This quote uncannily sounds so much like Jed Parry, that it wouldn’t be expected from Joe. After all, Joe was supposed to be the opposition, the man who rejects everything that Jed throws at him, whereas in this powerful quote, we realise that as time progresses and as Joe is left with his mind, to contemplate and come to conclusions about Jed, the more he becomes like Jed in his thoughts. Jed also things that he is going mad to a certain extent, with his exclaims of
“I know this gives you power over me, but there’s nothing I can do about it.” (Chapter 7)
As well as Jed and Joe being obsessive and altruistic to a certain extent, they are both labelled as “childish”. Clarissa makes a remark to Joe earlier on in the novel, calling him “like a child”, this is because he either can’t express his feelings properly, or because he lacks the intense seriousness in particular issues that Clarissa addresses him. Jed is also labelled child-like by Joe, after they meet in Chapter 7, after Jed calls him on the telephone and says, “I love you”. There are some quotes, which are an example of the way Joe relates Jed to a child:
“The whining note was back in his voice”.
“He was like a curious child.” (Chapter 7)
“He was back to whining” (Chapter 8)
In chapter 9, we see Clarissa’s account of her emotions and thoughts through the eyes of Joe. He narrates as though he is reading Clarissa’s mind and can tell us exactly what is
going on with her feelings towards Joe. In this chapter we see that Joe feels inadequate because of his “fake scientist” job, and also his inadequacy as a lover for Clarissa. He tells a story of Clarissa’s friend confiding with her at work about her lover not being sexually satisfactory. This may be an outlet of Joe’s feelings, and how inadequate he really feels towards Clarissa, not satisfying her in their relationship.
“She thinks she understands Parry well enough. A lonely inadequate man. A Jesus freak who is probably living off his parents, and dying to connect with someone, anyone, even Joe.” (Chapter 9)
In the quote above, we see that Clarissa, through the eyes of Joe thinks that Jed is an inadequate man, but really, realistically, we know that this is Joe talking, expressing what he truly feels about Jed. Joe himself thinks he’s inadequate, and whether or not he purposely compares himself to Jed and his inadequacy, Joe in indirectly comparing himself to his stalker, through the case of them both being inadequate men, but also being obsessive. We know that Jed is obsessed and besotted with Joe after hiring a detective to research all he can on Joe’s life, and we learn that Joe, to some extent is also obsessed with Jed, as he never stops talking about him, when Clarissa comes home, hoping to have a relaxing bath, Joe is at it again, talking about Jed like a “non-stop talking ape”.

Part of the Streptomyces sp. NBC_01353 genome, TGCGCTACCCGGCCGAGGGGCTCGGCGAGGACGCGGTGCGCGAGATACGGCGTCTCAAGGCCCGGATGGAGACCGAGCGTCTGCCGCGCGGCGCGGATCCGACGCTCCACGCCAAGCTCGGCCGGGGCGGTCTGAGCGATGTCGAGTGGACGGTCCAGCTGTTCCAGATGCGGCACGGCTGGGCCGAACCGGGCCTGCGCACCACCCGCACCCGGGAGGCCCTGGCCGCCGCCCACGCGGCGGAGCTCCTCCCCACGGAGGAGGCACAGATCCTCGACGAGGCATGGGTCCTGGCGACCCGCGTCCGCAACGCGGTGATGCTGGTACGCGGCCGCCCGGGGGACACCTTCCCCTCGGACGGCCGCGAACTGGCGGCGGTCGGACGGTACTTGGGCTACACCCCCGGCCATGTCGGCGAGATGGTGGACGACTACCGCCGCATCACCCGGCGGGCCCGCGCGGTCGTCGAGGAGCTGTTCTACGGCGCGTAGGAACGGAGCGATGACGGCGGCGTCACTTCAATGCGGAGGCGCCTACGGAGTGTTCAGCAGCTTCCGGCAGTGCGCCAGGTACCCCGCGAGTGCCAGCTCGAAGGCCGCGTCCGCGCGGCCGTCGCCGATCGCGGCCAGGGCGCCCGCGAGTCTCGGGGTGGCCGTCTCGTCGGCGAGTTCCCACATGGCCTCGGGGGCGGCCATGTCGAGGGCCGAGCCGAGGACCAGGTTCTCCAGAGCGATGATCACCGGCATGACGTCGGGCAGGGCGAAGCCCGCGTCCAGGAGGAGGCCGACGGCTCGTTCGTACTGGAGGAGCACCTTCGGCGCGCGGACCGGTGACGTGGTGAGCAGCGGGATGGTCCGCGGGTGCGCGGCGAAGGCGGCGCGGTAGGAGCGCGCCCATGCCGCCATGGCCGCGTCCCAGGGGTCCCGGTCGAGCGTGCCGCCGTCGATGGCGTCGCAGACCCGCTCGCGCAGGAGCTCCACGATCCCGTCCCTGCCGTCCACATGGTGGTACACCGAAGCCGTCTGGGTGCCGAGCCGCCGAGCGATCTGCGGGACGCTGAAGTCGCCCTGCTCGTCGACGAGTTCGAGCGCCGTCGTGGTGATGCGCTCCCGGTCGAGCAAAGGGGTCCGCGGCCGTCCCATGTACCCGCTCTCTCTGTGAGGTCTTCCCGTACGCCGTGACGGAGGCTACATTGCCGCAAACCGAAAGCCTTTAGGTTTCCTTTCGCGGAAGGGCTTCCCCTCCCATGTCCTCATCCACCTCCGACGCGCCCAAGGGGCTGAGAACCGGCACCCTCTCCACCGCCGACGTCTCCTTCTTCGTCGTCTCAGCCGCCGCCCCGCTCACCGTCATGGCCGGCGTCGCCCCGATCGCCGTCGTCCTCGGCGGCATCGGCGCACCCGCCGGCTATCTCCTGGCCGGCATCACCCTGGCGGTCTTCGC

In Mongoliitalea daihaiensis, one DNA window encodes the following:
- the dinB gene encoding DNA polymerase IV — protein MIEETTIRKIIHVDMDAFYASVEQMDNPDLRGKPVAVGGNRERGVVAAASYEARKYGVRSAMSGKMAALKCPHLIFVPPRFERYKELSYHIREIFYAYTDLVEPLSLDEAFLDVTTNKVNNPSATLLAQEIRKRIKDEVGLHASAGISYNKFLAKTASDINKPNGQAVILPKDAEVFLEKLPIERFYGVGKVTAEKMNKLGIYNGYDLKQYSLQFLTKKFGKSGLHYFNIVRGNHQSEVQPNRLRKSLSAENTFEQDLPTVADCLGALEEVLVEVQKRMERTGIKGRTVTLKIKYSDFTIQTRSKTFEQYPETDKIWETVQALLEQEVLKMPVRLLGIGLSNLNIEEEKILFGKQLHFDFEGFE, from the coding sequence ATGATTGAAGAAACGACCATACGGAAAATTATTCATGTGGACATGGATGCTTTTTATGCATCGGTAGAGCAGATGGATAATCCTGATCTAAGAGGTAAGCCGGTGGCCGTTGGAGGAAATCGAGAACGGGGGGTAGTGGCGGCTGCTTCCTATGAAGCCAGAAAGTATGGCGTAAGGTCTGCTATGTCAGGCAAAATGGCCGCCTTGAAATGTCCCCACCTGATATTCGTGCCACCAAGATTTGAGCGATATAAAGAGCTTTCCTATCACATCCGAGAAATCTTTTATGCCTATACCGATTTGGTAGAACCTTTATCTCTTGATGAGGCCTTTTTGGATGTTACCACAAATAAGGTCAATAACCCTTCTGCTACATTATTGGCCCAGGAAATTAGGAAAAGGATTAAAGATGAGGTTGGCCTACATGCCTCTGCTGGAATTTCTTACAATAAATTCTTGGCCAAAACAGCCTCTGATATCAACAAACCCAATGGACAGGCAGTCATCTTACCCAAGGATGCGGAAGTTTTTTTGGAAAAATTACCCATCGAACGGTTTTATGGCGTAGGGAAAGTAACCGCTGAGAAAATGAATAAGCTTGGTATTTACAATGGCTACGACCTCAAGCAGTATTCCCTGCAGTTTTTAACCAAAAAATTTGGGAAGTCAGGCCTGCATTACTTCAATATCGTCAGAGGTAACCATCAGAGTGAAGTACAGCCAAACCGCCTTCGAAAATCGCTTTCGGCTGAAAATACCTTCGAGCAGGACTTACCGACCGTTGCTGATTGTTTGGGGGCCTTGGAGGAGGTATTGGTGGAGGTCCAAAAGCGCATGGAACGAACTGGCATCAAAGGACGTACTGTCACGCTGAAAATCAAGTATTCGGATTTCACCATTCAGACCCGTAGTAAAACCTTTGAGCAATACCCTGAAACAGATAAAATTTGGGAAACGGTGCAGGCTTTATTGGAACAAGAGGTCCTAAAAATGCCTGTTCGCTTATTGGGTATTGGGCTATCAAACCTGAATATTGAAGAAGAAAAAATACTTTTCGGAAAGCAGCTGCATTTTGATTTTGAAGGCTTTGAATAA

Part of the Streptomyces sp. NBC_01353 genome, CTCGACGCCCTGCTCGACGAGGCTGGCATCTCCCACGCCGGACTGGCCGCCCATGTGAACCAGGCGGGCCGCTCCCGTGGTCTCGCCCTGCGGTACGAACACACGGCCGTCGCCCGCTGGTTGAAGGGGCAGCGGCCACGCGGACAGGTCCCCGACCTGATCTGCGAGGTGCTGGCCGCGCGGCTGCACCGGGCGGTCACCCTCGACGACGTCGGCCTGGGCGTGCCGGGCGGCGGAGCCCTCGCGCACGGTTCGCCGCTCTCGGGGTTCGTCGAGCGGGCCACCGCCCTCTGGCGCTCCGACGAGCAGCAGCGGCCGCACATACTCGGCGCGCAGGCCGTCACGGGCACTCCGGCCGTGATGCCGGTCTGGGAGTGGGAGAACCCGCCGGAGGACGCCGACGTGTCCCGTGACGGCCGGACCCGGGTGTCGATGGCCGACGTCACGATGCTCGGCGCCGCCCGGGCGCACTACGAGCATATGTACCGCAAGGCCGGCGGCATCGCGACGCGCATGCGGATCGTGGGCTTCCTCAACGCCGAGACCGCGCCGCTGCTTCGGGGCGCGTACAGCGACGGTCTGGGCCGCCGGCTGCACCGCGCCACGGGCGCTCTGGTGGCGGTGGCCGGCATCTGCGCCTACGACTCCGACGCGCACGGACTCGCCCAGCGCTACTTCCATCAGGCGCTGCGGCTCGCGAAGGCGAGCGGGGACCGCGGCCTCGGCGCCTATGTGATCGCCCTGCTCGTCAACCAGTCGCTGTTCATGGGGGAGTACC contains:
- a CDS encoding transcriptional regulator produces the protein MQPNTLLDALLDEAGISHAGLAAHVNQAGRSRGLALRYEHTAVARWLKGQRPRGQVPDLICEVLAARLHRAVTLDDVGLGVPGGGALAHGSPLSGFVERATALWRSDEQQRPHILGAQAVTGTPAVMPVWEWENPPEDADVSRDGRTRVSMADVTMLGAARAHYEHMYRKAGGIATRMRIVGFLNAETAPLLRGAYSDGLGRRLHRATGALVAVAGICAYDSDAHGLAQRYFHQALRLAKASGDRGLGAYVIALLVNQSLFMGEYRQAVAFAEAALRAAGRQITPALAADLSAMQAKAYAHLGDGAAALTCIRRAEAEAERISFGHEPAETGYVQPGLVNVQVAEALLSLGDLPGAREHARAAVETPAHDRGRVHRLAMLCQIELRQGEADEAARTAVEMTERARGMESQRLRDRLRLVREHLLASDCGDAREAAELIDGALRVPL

“Especially now that he is back on Parry”.
“He seems unaware that his arguments are no more than ravings…”
“You were so intense about him as soon as you met him. It’s like you invented him.”
“The suggestion that is he who is obsessed by Parry”.
Chapter 11 is a letter from Jed to Joe, explaining his feelings, and deepest emotions. Here, we definitely see that Jed and Joe are different in the ways they express their feelings. Jed has no inhibitions whatsoever and can clearly explain what he is feeling for Joe, unlike Joe on the other hand, who has to rely on science to explain things. In chapter 12, Joe shows Clarissa the letter that Jed has written him, and she makes comments on the similarity between Joe and Jed. We also learn that Clarissa is unsure of Joe’s sanity, and whether he’s making this all up or not, whether Jed is just a figment of his imagination.
“His writing’s rather like yours”.
“I didn’t trust myself” (Joe)
Joe and Jed are presented in various ways, with similarities and differences. Themes of binary opposition are featured and focused on throughout the whole novel. Stalker & Victim, obsession, science V religion, love, guilt, altruism and other themes are evident through the way the characters behave and interact with each other. At face value, it may seem as though there is nothing similar about Jed and Joe, that they are two very different people with two different morals and principles, especially one being an atheist, and the other a believer in God. However, once the characters are analysed and scrutinised, we learn that there are slight and subtle similarities between them. Both have a love in their life: Joe – Clarissa and science, and Jed – God and Joe. They also have obsessive natures within them. It is then interesting to try and pinpoint where the “Enduring Love” lies, and who is included in this love.